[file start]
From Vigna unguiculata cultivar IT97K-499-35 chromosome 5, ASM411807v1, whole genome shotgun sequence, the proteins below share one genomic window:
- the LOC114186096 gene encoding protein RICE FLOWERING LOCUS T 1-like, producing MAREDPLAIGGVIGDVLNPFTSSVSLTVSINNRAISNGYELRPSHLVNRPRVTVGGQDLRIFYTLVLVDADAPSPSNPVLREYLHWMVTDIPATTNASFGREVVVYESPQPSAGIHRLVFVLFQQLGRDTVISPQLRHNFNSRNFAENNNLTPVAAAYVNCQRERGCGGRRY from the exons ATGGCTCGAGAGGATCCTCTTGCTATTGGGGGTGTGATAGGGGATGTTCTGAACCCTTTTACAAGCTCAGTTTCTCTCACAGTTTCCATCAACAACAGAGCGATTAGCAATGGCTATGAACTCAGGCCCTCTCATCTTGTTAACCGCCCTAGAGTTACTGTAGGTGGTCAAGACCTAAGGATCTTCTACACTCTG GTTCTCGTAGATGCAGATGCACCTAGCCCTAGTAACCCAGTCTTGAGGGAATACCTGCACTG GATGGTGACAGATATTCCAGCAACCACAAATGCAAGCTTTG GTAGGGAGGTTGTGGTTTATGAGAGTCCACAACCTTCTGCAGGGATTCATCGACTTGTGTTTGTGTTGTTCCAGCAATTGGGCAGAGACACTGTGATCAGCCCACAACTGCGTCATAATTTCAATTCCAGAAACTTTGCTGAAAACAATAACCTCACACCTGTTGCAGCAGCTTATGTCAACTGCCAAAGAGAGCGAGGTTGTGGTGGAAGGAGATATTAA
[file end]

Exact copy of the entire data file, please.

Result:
From Vigna unguiculata cultivar IT97K-499-35 chromosome 5, ASM411807v1, whole genome shotgun sequence, the proteins below share one genomic window:
- the LOC114186096 gene encoding protein RICE FLOWERING LOCUS T 1-like, producing MAREDPLAIGGVIGDVLNPFTSSVSLTVSINNRAISNGYELRPSHLVNRPRVTVGGQDLRIFYTLVLVDADAPSPSNPVLREYLHWMVTDIPATTNASFGREVVVYESPQPSAGIHRLVFVLFQQLGRDTVISPQLRHNFNSRNFAENNNLTPVAAAYVNCQRERGCGGRRY from the exons ATGGCTCGAGAGGATCCTCTTGCTATTGGGGGTGTGATAGGGGATGTTCTGAACCCTTTTACAAGCTCAGTTTCTCTCACAGTTTCCATCAACAACAGAGCGATTAGCAATGGCTATGAACTCAGGCCCTCTCATCTTGTTAACCGCCCTAGAGTTACTGTAGGTGGTCAAGACCTAAGGATCTTCTACACTCTG GTTCTCGTAGATGCAGATGCACCTAGCCCTAGTAACCCAGTCTTGAGGGAATACCTGCACTG GATGGTGACAGATATTCCAGCAACCACAAATGCAAGCTTTG GTAGGGAGGTTGTGGTTTATGAGAGTCCACAACCTTCTGCAGGGATTCATCGACTTGTGTTTGTGTTGTTCCAGCAATTGGGCAGAGACACTGTGATCAGCCCACAACTGCGTCATAATTTCAATTCCAGAAACTTTGCTGAAAACAATAACCTCACACCTGTTGCAGCAGCTTATGTCAACTGCCAAAGAGAGCGAGGTTGTGGTGGAAGGAGATATTAA